When was it that alarm bells began to ring? Was it when Omar Richards arrived from Bayern Munich for £8.5m to become Nottingham Forest’s sixth summer signing? Was it Lewis O’Brien’s £6m switch from Huddersfield? Or perhaps Remo Freuler, signed this past week from Atalanta for £7.6m, was one signing too many – and that was before a £20m fee was agreed for Emmanuel Dennis.
If that move is concluded then Forest will have brought in 15 players this summer at a cost of just under £110m, and they have been strongly linked with Morgan Gibbs‑White. That figure, irrespective of the quality of the players or the logic of each individual signing, is enough to inspire a qualm of anxiety.
Premier League history is dotted with the minatory lessons of the overspenders. Nobody wants to do a Middlesbrough 1996-97, a Derby 2006-07, a QPR 2011-12 or a Fulham 2018-19. The dangers of mass changes should be clear, but the riches of the Premier League can do strange things to directors.
Six of Forest’s new signings started the 2-0 defeat at Newcastle last Saturday and two more came off the bench. There were eight changes from the team that started the playoff final. If Forest looked disjointed, it’s hardly surprising. While Forest’s board have actively chosen the degree of turbulence, some level of flux is inevitable.
Forest’s rise was sudden. They were bottom when Steve Cooper was appointed in September and played themselves into the playoff spots only in April.
By the end of the season, they had five loanees as regular starters, none of whom joined the club on a permanent basis, while the goalkeeper Brice Samba refused a contract extension and left for Lens. That’s immediately half a team that needs replacing, which is part of the problem of a strategy based on reducing liability by relying on loan deals. This is not to say such a policy is wrong as such – it may be financially necessary – but it does create instability.
Even leaving that aside, economic reality means that significant change is probably necessary if a promoted team are to compete. That there is a vast gulf between the Premier League and the Championship (and a growing one between the Championship and League One) is obvious. But there is something corrosive about that stratification; it’s another little bit of football’s soul lost in the pursuit of profit that has characterised the three decades of the Premier League era.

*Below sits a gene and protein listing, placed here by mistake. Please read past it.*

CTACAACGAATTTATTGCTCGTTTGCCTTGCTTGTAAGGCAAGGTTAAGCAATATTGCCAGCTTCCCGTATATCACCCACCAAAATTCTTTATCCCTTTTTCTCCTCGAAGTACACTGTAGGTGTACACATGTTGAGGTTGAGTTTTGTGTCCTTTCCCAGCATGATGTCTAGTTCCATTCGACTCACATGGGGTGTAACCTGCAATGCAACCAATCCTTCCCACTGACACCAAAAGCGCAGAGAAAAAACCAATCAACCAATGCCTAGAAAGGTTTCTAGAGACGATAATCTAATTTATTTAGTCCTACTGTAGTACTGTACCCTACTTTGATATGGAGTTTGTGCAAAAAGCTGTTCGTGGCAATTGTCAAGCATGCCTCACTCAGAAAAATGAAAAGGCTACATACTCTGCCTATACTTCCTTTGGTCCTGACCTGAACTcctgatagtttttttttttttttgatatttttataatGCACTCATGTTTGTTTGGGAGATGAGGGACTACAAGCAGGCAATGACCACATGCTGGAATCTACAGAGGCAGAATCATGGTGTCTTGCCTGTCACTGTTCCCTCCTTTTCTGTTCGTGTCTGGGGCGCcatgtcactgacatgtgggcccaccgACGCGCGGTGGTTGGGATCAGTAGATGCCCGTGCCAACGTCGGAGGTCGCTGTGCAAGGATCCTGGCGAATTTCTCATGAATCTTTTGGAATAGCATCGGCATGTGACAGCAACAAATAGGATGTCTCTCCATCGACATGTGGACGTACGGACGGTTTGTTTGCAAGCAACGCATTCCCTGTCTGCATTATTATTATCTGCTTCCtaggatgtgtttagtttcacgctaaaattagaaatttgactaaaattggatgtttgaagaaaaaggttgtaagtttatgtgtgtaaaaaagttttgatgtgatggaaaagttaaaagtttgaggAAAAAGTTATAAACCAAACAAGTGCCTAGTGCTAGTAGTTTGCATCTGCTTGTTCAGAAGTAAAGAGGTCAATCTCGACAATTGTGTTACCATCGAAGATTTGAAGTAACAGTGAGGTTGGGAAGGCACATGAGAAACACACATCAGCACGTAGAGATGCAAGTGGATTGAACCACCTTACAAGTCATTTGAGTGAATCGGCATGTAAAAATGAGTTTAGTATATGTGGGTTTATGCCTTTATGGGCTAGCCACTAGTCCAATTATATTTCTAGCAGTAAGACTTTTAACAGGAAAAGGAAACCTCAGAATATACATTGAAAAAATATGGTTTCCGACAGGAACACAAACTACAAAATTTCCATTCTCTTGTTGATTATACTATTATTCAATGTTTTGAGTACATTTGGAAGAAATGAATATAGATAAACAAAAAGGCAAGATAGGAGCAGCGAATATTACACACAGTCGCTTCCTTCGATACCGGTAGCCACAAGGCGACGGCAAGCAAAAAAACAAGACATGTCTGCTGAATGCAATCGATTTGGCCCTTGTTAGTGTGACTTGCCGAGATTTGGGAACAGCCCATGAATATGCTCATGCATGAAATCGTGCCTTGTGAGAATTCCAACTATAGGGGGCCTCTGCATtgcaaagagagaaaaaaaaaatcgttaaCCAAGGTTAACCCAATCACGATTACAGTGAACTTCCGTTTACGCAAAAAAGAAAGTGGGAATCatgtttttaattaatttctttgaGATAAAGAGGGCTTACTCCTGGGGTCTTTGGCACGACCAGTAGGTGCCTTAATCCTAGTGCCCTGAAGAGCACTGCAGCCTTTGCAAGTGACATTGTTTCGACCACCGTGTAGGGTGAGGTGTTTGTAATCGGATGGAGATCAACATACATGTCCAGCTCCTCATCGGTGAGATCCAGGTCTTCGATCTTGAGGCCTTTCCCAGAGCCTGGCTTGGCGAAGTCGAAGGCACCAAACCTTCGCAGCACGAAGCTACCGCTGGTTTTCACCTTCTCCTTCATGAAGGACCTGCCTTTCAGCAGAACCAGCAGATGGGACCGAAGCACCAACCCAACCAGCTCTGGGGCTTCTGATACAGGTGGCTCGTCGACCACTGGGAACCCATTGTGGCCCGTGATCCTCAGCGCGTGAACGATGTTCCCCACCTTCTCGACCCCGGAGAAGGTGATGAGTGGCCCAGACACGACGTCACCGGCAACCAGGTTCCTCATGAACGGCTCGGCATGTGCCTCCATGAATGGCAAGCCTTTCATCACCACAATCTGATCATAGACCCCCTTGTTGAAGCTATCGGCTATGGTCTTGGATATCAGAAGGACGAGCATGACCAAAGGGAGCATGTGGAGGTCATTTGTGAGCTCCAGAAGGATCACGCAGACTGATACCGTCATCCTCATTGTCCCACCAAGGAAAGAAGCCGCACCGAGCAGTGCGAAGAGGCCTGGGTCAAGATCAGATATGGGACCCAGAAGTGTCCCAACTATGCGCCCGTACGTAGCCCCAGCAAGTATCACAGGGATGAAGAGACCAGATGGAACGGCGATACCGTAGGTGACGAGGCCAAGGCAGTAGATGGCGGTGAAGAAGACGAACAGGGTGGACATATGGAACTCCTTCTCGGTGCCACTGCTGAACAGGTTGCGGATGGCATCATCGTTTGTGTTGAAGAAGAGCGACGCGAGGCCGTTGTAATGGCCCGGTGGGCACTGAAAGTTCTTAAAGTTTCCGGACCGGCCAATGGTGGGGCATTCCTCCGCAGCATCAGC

The cases of Ipswich in 1961-62 and Nottingham Forest in 1977-78, winning the title in their first season after promotion with essentially the same squad, are extreme, but might it not be nice if promotion did not mean having to replace the majority of the squad that achieved it? Anybody who has played a team sport at any level (or watched Ocean’s 11 or The Dirty Dozen) knows the power of that sense of a group of often very different individuals coming together in common cause, different attributes meshing to create a whole that is greater than the sum of its parts.
Maybe it’s naive to believe that should be the case at the highest level as well – the idea of friendships within football has been scorned by enough former pros to make clear that it’s an industry as grubby and bitter as any other – but for fans the idea the players wearing their colours have somehow committed to their values and their identity feels vital. What is a club, if it is not that feeling of communality? Otherwise there’s a Trigger’s broom situation: if you change every component, what makes it still Nottingham Forest?
Yet that requires a significant suspension of disbelief. Players will move on for better offers. Clubs will jettison players they no longer need just as quickly – a tendency of which the current shenanigans at Barcelona are just an extreme example. Football is a brutal, mercenary world, the sense that it somehow matters based not quite on a fiction, but on something that is, at best, fleeting and ephemeral. Nowhere is that more apparent than in the case of a promoted side.
Even as the vital points are secured, or as the playoff final is won, executives are finalising plans of who to buy, how to bring in the necessary experience, the top-flight quality. And so, inevitably, of who to let go, who is unmitigatedly Championship in standard, whose wages have to be cleared from the books.
That is not to blame the execs; that is what they ought to be doing. In modern football there can be no passengers, no room for sentiment. Thanks very much for your service, stalwart box-to-boxer of the second-flight slog who dragged us over the line, but we’ve managed to get mid-table Ligue 1 side X down to 15mil for their up-and-coming holding midfielder Y.
Do players ever feel the futility of that, knowing there’s a good chance that promotion will mean their departure? What emotional bonds can fans really form with players who are likely to be moved on for having achieved success? Progress can sometimes feel very destabilising; there is something oddly self-sacrificial in those players who cast their futures into doubt by winning promotion.
And what chance then a manager, not only having to cope with a step up in level, but also with moulding a squad of players who have never met before into a team? Even Danny Ocean was only putting together a team of 11 – and his casino robbers were not competing against better-resourced gangs who had been working together for years. Aston Villa bought 15 players in the summer of 2019 and survived, but only by a point and largely because they already had Jack Grealish.
The teams who do best having gone up – Brentford, Leeds, Wolves, Swansea – tend to be those with a clearly defined philosophy and a well-practised style. Success came too suddenly for Forest to be able to achieve that and the result is the mass purchase of this summer.
Cooper is a highly promising manager but turning this season into an episode of Ready Steady Cook has made his task almost impossibly hard.